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    J-R DISTRIBUTORS, INC. v. WASHINGTON , 418 U.S. 949 (1974)

    U.S. Supreme Court

    J-R DISTRIBUTORS, INC. v. WASHINGTON , 418 U.S. 949 (1974)

    418 U.S. 949

    J-R DISTRIBUTORS, INC., et al.
    v.
    State of WASHINGTON.
    No. 73-937.

    Supreme Court of the United States

    July 25, 1974

    On petition for writ of certiorari to the Supreme Court of washington.

    Mr. Justice DOUGLAS, being of the view that any state ban on obscenity is prohibited by the First Amendment, made applicable to the States by the Fourteenth (see Paris Adult Theatre I v. Slaton, 413 U.S. 49 , 70-73 (1973) (Douglas, J., dissenting)), would grant certiorari and reverse the judgment of conviction.

    Opinion of Mr. Justice WHITE.

    In this case and in 13 other cases involving issues dealing with obscenity, Mr. Justice BRENNAN complains that by denying certiorari or dismissing an appeal, the Court has failed to pass independently on the obscenity of the materials involved. This is a task which he has insisted, see Jacobellis v. Ohio, 378 U.S. 184 , 187-190 (1964), that the Court must perform under the approach to obscenity which he espoused and explicated for the Court in Roth v. United States, 354 U.S. 476 (1957), which he refined for himself and others in Jacobellis v. Ohio, supra; Memoirs v. Massachusetts, 383 U.S. 413 (1966); Ginzburg v. United States, 383 U.S. 463 (1966); Mishkin v. New York, 383 U.S. 502 (1966); Ginsberg v. New York, 390 U.S. 629 (1968), but which he has now repudiated. [418 U.S. 949 , 950]   Brother BRENNAN's complaints are wide of the mark. Obscenity cases, like others, are not immune from the standards generally governing the exercise of our appellate jurisdiction. The Court has never indicated that plenary review is mandatory in every case dealing with the issue of obscenity.

    In five of these cases,1 the issue whether the materials involved are obscene was not presented to this Court and the publications themselves were not lodged here. Rule 23(1)(c) of this Court's rules provides that '[ o]nly the questions set forth in the petition or fairly comprised therein will be considered by the court.' Rule 15(1)(c) with respect to appeals is to the identical effect. I suggest that we are entitled to follow our own rules. See R. Stern and E. Gressman, Supreme Court Practice 6.37, at 297- 299 (4th ed. 1969).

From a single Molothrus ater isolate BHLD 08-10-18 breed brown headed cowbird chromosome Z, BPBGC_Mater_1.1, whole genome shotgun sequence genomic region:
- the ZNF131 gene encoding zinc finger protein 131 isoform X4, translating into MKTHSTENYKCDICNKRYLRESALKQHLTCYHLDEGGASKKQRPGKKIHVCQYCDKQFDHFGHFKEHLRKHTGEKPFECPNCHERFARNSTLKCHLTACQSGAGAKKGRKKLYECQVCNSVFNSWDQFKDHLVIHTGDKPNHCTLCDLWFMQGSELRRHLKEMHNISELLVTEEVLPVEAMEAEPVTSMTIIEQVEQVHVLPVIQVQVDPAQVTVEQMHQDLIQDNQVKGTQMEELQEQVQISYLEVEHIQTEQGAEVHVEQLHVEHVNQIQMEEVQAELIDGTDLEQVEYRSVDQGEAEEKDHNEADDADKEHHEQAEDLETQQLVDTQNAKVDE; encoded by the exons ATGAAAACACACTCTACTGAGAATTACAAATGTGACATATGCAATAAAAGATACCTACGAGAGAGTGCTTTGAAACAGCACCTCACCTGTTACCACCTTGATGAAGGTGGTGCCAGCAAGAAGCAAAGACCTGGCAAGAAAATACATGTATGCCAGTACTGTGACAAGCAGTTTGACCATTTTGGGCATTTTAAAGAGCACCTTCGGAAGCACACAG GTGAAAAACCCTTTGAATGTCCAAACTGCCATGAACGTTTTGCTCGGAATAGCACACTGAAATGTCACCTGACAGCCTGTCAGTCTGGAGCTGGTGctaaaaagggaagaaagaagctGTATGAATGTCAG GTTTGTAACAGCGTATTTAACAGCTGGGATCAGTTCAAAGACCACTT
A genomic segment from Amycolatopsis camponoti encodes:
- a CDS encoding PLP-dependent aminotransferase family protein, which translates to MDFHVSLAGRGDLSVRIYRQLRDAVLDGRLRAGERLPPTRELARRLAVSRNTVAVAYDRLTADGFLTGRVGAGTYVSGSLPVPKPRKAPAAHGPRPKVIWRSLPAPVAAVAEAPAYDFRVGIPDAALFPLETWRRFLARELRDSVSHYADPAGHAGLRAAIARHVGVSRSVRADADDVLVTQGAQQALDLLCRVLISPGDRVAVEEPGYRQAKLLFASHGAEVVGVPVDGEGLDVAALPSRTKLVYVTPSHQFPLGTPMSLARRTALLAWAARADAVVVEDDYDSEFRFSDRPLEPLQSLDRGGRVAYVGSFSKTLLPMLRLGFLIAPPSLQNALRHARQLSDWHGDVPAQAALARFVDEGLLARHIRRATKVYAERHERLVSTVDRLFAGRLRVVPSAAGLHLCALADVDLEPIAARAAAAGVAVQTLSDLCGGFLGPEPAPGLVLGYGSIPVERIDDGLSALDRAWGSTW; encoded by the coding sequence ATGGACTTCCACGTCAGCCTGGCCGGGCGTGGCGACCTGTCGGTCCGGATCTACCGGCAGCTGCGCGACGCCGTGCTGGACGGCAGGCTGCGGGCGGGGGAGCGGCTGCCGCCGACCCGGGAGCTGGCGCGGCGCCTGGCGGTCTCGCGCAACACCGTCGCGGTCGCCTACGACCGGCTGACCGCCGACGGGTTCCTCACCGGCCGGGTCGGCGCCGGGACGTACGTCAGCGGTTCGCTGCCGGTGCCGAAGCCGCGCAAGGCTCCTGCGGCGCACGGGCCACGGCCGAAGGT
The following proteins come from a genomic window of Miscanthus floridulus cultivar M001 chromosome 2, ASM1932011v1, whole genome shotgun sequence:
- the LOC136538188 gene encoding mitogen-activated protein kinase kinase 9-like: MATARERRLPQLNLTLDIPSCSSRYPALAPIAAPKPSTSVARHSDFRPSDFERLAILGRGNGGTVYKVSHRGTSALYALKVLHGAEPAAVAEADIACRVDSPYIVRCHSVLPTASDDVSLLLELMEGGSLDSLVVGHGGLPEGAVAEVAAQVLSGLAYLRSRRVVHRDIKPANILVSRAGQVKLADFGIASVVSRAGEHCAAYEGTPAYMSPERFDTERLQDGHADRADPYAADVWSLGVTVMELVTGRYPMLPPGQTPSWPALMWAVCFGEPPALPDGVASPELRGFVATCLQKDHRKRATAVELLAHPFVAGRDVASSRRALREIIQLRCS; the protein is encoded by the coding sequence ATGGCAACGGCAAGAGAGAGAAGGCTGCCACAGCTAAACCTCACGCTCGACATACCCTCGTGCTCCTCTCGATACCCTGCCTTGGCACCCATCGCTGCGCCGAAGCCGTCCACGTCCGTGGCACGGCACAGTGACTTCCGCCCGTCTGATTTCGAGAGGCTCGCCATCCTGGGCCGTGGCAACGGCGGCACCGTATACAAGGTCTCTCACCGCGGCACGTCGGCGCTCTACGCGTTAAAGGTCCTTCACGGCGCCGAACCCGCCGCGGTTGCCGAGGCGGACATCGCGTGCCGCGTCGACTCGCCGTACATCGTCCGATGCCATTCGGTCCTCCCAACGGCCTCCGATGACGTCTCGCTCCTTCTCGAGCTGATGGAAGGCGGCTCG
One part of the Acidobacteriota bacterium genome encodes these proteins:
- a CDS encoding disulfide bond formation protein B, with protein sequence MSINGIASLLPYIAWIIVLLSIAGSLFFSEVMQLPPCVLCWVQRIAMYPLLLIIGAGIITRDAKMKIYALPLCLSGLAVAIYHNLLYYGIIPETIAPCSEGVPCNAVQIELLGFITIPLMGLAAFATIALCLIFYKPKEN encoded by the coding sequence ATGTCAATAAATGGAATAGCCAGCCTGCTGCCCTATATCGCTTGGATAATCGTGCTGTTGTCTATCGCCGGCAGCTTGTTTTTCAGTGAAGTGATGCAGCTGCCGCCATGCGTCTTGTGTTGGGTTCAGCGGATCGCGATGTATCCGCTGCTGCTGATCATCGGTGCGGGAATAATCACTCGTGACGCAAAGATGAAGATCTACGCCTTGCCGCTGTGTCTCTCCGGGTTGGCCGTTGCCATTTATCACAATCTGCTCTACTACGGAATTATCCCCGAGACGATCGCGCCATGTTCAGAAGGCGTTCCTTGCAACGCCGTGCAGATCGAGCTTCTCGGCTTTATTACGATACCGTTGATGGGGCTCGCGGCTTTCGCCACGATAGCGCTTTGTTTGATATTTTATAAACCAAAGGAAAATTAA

In six other cases,2 the issue of obscenity vel non is among the questions presented here, but the materials themselves have not been filed with this Court. While our rules permit parties to dispense with filing the entire record at the petition for certiorari stage, a petitioner is completely free at that time to file all or any part of the record he deems necessary or desirable to present clearly the issues he wants reviewed. Indeed, our Rule 23(4) states that '[t]he failure of a petitioner to present with accuracy, brevity, and clearness whatever is essential to a ready and adequate understanding of the points requiring consideration will be a sufficient reason for denying his petition.' Had the petitioner in any of [418 U.S. 949 , 951]   these cases desired that serious attention be given to the materials themselves, he could have filed them here. Moreover, in each instance either the Court of Appeals or the state appellate court expressly addressed the issue of obscenity and found the materials obscene under proper standards. Under these circumstances, denying certiorari is wholly consistent with our practice.

    Finally, I join in denying petitions for certiorari in three other cases, Buckley v. State of New York, No. 73-1605, Sians v. United States, No. 73-584, and J-R Distributors, Inc., et al. v. State of Washington, No. 73-937. In Buckley, the materials in question have been lodged with the Court, and the issue of their obscenity is raised in the petition for certiorari. They were examined and described by the Court of Appeals for the State of New York and were held to be obscene under both Miller and pre-Miller standards. Examination of the materials has not persuaded me that certiorari should be granted. The same is true of Sians v. United States, No. 73-584. The materials, an unremitting series of explicit photographs of a wide spectrum of sexual conduct, including homosexual acts, anal intercourse, fellatio, cunnilingus and group orgies, were held obscene under any standard by the Court of Appeals. I would not review that judgment.